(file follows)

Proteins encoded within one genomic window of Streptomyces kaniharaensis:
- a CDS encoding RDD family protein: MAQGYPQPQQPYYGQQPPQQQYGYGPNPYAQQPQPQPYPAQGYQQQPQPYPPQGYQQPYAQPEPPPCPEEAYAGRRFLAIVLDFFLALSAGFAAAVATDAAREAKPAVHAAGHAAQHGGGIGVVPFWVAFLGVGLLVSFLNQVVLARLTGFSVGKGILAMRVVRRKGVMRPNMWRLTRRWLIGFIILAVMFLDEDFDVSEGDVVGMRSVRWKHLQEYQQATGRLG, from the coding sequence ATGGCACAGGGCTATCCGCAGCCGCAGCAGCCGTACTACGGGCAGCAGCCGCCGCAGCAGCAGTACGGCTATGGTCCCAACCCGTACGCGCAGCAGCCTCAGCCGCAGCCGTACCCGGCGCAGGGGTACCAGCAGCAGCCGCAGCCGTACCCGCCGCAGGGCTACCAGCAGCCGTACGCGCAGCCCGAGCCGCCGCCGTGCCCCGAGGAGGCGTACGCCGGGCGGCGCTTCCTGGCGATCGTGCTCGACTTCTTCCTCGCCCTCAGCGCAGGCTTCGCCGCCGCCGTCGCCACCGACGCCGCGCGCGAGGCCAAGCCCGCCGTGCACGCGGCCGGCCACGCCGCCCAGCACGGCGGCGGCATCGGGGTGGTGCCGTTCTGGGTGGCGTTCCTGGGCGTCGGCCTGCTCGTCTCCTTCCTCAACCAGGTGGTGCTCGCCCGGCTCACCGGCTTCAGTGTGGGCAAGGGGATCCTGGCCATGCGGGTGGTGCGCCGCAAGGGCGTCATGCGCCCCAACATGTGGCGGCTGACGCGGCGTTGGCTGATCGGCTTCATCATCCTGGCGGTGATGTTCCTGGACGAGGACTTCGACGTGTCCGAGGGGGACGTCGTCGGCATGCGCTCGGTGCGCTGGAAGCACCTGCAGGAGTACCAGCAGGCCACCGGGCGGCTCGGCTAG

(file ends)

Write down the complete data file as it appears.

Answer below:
Proteins encoded within one genomic window of Streptomyces kaniharaensis:
- a CDS encoding RDD family protein: MAQGYPQPQQPYYGQQPPQQQYGYGPNPYAQQPQPQPYPAQGYQQQPQPYPPQGYQQPYAQPEPPPCPEEAYAGRRFLAIVLDFFLALSAGFAAAVATDAAREAKPAVHAAGHAAQHGGGIGVVPFWVAFLGVGLLVSFLNQVVLARLTGFSVGKGILAMRVVRRKGVMRPNMWRLTRRWLIGFIILAVMFLDEDFDVSEGDVVGMRSVRWKHLQEYQQATGRLG, from the coding sequence ATGGCACAGGGCTATCCGCAGCCGCAGCAGCCGTACTACGGGCAGCAGCCGCCGCAGCAGCAGTACGGCTATGGTCCCAACCCGTACGCGCAGCAGCCTCAGCCGCAGCCGTACCCGGCGCAGGGGTACCAGCAGCAGCCGCAGCCGTACCCGCCGCAGGGCTACCAGCAGCCGTACGCGCAGCCCGAGCCGCCGCCGTGCCCCGAGGAGGCGTACGCCGGGCGGCGCTTCCTGGCGATCGTGCTCGACTTCTTCCTCGCCCTCAGCGCAGGCTTCGCCGCCGCCGTCGCCACCGACGCCGCGCGCGAGGCCAAGCCCGCCGTGCACGCGGCCGGCCACGCCGCCCAGCACGGCGGCGGCATCGGGGTGGTGCCGTTCTGGGTGGCGTTCCTGGGCGTCGGCCTGCTCGTCTCCTTCCTCAACCAGGTGGTGCTCGCCCGGCTCACCGGCTTCAGTGTGGGCAAGGGGATCCTGGCCATGCGGGTGGTGCGCCGCAAGGGCGTCATGCGCCCCAACATGTGGCGGCTGACGCGGCGTTGGCTGATCGGCTTCATCATCCTGGCGGTGATGTTCCTGGACGAGGACTTCGACGTGTCCGAGGGGGACGTCGTCGGCATGCGCTCGGTGCGCTGGAAGCACCTGCAGGAGTACCAGCAGGCCACCGGGCGGCTCGGCTAG